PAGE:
If you have an iPhone, you may have encountered the awkward situation of not being able to “decline” a phone call from someone you don’t want to talk to. When you get a call, sometimes all you can do is “slide to answer.”
Other times, you can either “accept” or “decline.”
So what gives?
The mystery behind why this happens is fairly simple—and it’s actually in your best interest, even if you’d rather just let the call go to voicemail, well aware that your inbox is full.
The secret behind this iPhone phenomena is the lock feature. When your iPhone is locked and a call comes in, you only have the option to “slide to answer.” However, when the phone is unlocked, you can either accept or decline the call.
Apple actually created this feature with the user in mind (and did you know about this other life-saving feature on your iPhone?). The idea is that if your phone is unlocked, you may already be preoccupied with a text, email, social media, etc., so you have the option to decline the call and get back to what you were doing. If your phone is locked, you need to slide in order to unlock the phone and answer the call.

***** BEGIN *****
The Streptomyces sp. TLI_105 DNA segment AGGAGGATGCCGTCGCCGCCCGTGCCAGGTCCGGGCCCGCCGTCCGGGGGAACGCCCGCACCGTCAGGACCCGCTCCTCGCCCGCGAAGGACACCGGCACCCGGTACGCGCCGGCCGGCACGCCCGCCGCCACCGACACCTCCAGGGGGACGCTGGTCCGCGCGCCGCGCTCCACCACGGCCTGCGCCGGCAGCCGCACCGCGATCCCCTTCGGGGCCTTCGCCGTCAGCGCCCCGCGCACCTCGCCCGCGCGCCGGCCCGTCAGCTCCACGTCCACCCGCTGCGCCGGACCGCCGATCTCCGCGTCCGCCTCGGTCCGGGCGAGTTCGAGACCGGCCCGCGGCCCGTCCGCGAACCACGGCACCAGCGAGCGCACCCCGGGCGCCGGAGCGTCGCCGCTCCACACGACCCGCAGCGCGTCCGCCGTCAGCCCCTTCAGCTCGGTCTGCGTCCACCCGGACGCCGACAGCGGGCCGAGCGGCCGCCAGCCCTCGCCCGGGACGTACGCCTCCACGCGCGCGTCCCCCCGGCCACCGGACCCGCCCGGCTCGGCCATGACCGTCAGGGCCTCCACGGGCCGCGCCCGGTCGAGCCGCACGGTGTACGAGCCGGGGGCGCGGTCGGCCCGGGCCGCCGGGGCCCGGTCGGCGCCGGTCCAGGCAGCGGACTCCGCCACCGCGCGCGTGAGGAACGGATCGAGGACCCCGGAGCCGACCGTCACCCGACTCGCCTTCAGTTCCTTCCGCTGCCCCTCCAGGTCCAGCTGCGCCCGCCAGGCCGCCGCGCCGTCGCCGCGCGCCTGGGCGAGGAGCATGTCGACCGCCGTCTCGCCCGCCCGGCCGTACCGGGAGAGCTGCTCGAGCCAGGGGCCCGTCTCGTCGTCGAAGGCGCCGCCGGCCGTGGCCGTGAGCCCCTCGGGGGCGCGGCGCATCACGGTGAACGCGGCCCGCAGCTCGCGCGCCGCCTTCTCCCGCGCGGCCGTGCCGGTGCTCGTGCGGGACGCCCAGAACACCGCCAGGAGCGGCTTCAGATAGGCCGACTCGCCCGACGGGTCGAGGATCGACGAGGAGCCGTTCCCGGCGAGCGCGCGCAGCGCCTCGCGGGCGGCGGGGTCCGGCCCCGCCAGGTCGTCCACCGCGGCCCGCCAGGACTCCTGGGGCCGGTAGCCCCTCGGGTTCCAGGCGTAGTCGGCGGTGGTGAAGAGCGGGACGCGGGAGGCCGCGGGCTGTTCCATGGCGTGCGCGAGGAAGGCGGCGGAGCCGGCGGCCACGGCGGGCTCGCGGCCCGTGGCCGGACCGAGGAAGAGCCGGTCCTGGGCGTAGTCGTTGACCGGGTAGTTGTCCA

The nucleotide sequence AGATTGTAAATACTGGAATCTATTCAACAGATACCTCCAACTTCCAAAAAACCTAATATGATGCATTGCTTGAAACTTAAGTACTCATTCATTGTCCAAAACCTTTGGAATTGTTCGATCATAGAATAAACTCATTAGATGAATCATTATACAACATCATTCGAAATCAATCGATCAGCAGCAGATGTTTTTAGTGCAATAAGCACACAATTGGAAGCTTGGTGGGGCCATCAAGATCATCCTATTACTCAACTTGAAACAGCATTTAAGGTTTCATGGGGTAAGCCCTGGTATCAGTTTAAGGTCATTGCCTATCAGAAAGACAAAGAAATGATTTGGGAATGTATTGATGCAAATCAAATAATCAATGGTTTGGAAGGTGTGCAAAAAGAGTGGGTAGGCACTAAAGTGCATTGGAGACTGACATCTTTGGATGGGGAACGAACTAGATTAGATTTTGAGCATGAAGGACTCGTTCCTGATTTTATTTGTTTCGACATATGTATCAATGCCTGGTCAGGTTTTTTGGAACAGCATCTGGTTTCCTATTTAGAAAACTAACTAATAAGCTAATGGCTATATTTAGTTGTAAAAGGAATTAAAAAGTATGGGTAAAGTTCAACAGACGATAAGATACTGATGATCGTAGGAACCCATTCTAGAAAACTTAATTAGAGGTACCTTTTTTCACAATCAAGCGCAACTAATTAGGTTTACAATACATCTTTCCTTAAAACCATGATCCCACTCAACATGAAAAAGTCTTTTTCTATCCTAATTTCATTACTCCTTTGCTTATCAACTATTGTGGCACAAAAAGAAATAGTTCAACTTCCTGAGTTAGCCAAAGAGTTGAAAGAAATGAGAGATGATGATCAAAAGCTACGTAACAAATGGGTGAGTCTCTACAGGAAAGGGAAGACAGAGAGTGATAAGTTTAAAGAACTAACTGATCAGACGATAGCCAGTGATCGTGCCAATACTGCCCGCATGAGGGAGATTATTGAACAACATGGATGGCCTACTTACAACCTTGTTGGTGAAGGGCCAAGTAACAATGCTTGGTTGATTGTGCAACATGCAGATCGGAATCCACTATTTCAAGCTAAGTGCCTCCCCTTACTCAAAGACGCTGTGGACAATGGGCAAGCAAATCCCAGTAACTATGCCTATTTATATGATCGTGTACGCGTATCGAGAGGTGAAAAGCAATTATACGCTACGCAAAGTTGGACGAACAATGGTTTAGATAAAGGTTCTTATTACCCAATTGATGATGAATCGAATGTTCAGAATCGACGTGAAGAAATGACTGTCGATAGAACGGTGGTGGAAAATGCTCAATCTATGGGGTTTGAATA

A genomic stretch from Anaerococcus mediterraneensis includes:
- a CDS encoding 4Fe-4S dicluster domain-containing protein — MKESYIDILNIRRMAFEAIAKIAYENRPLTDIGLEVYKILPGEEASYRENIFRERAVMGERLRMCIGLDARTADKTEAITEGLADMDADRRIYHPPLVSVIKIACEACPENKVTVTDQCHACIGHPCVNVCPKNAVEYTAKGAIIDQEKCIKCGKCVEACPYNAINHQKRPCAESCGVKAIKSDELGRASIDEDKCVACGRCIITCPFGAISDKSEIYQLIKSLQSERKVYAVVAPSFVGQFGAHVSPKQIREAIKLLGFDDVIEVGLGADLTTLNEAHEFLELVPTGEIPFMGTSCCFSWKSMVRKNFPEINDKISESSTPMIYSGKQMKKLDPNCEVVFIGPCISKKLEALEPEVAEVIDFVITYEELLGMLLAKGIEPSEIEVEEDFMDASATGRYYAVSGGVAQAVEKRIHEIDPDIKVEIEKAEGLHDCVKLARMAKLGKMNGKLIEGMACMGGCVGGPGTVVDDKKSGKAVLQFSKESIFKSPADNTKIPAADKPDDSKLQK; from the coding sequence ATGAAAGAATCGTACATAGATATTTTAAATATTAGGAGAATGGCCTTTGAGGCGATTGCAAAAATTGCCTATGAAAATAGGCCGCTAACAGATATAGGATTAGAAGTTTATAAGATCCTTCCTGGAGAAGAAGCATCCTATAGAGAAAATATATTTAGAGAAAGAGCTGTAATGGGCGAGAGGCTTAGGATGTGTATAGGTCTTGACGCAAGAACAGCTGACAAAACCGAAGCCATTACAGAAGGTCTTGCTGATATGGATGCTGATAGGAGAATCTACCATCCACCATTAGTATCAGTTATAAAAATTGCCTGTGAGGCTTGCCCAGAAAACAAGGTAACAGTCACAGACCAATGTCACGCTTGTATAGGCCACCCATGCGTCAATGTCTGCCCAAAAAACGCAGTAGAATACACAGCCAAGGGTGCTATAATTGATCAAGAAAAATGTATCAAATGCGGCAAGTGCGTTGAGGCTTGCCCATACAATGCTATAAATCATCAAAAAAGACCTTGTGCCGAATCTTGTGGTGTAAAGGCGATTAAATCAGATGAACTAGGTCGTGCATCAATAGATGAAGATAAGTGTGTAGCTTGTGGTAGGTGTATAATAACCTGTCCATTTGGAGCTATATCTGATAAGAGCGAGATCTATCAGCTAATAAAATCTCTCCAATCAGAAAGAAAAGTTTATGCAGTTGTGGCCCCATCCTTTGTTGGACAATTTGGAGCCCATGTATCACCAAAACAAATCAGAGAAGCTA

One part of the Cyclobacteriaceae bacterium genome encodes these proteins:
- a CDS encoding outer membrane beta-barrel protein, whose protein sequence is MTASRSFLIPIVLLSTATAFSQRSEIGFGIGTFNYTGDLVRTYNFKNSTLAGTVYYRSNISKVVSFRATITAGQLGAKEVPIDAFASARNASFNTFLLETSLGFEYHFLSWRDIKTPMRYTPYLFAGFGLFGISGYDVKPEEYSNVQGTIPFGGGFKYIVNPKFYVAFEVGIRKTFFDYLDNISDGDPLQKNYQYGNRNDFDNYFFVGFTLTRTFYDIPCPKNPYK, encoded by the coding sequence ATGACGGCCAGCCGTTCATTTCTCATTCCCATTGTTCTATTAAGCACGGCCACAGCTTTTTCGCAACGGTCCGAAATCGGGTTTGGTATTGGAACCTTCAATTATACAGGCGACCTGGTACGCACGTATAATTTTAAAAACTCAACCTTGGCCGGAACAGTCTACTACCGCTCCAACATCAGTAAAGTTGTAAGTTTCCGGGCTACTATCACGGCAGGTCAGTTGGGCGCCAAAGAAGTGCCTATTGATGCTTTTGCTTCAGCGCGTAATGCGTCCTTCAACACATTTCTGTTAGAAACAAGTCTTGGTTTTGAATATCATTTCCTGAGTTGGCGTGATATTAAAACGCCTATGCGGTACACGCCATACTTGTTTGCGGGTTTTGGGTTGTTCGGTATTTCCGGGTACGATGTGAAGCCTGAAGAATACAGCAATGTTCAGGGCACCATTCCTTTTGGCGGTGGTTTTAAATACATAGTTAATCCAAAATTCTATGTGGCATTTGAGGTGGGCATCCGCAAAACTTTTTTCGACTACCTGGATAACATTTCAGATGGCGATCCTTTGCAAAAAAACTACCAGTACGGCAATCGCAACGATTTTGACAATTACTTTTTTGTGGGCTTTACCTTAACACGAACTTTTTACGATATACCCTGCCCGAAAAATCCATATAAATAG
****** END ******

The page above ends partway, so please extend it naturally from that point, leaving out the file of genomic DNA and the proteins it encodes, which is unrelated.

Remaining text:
The reason for this is, essentially, reverse butt-dialing. Apple assumed that if your phone is locked, it’s probably in your pocket or bag and you’re not really paying attention to it. If the “accept” and “decline” buttons were available while in lock screen mode, it would be much easier to accidentally pick up or ignore calls by hitting one of the buttons, rather than holding the button and sliding with your finger.
But, a little known iPhone insider tip reveals that there actually is a way to decline the call while your phone is locked. Most people know that clicking the power button at the top of your phone will silence the call, but double clicking this button allows you to decline any calls that come your way when your phone is locked. Problem solved!